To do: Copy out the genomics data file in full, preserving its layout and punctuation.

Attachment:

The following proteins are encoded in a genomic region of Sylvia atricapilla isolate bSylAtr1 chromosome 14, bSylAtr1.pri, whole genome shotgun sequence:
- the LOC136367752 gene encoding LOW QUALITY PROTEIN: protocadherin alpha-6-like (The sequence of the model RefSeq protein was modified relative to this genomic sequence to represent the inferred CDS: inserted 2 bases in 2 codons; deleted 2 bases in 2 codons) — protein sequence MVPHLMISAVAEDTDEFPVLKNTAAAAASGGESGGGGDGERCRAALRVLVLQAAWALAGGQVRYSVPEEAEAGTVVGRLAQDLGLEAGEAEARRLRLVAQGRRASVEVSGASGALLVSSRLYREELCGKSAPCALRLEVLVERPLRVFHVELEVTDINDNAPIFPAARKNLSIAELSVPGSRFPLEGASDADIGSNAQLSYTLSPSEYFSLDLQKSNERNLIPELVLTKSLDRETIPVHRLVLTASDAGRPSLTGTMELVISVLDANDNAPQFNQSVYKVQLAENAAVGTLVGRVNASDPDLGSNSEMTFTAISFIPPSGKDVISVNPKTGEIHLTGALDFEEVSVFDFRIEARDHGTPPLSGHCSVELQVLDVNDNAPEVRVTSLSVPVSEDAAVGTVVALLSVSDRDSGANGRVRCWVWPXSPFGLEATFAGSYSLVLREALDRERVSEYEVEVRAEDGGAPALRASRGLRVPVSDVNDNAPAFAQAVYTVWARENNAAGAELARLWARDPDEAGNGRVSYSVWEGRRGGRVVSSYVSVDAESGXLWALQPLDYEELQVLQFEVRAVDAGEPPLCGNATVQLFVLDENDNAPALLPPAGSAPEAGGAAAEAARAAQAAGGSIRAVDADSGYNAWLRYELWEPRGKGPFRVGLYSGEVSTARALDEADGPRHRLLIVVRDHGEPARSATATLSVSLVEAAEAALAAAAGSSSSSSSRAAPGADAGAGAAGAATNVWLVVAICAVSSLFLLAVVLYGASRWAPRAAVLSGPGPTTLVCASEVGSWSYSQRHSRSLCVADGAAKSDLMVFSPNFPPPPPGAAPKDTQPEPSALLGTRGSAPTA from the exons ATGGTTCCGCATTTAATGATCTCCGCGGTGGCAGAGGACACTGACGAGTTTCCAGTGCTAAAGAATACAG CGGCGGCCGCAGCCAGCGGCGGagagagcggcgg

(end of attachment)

The following proteins are encoded in a genomic region of Sylvia atricapilla isolate bSylAtr1 chromosome 14, bSylAtr1.pri, whole genome shotgun sequence:
- the LOC136367752 gene encoding LOW QUALITY PROTEIN: protocadherin alpha-6-like (The sequence of the model RefSeq protein was modified relative to this genomic sequence to represent the inferred CDS: inserted 2 bases in 2 codons; deleted 2 bases in 2 codons) — protein sequence MVPHLMISAVAEDTDEFPVLKNTAAAAASGGESGGGGDGERCRAALRVLVLQAAWALAGGQVRYSVPEEAEAGTVVGRLAQDLGLEAGEAEARRLRLVAQGRRASVEVSGASGALLVSSRLYREELCGKSAPCALRLEVLVERPLRVFHVELEVTDINDNAPIFPAARKNLSIAELSVPGSRFPLEGASDADIGSNAQLSYTLSPSEYFSLDLQKSNERNLIPELVLTKSLDRETIPVHRLVLTASDAGRPSLTGTMELVISVLDANDNAPQFNQSVYKVQLAENAAVGTLVGRVNASDPDLGSNSEMTFTAISFIPPSGKDVISVNPKTGEIHLTGALDFEEVSVFDFRIEARDHGTPPLSGHCSVELQVLDVNDNAPEVRVTSLSVPVSEDAAVGTVVALLSVSDRDSGANGRVRCWVWPXSPFGLEATFAGSYSLVLREALDRERVSEYEVEVRAEDGGAPALRASRGLRVPVSDVNDNAPAFAQAVYTVWARENNAAGAELARLWARDPDEAGNGRVSYSVWEGRRGGRVVSSYVSVDAESGXLWALQPLDYEELQVLQFEVRAVDAGEPPLCGNATVQLFVLDENDNAPALLPPAGSAPEAGGAAAEAARAAQAAGGSIRAVDADSGYNAWLRYELWEPRGKGPFRVGLYSGEVSTARALDEADGPRHRLLIVVRDHGEPARSATATLSVSLVEAAEAALAAAAGSSSSSSSRAAPGADAGAGAAGAATNVWLVVAICAVSSLFLLAVVLYGASRWAPRAAVLSGPGPTTLVCASEVGSWSYSQRHSRSLCVADGAAKSDLMVFSPNFPPPPPGAAPKDTQPEPSALLGTRGSAPTA from the exons ATGGTTCCGCATTTAATGATCTCCGCGGTGGCAGAGGACACTGACGAGTTTCCAGTGCTAAAGAATACAG CGGCGGCCGCAGCCAGCGGCGGagagagcggcgg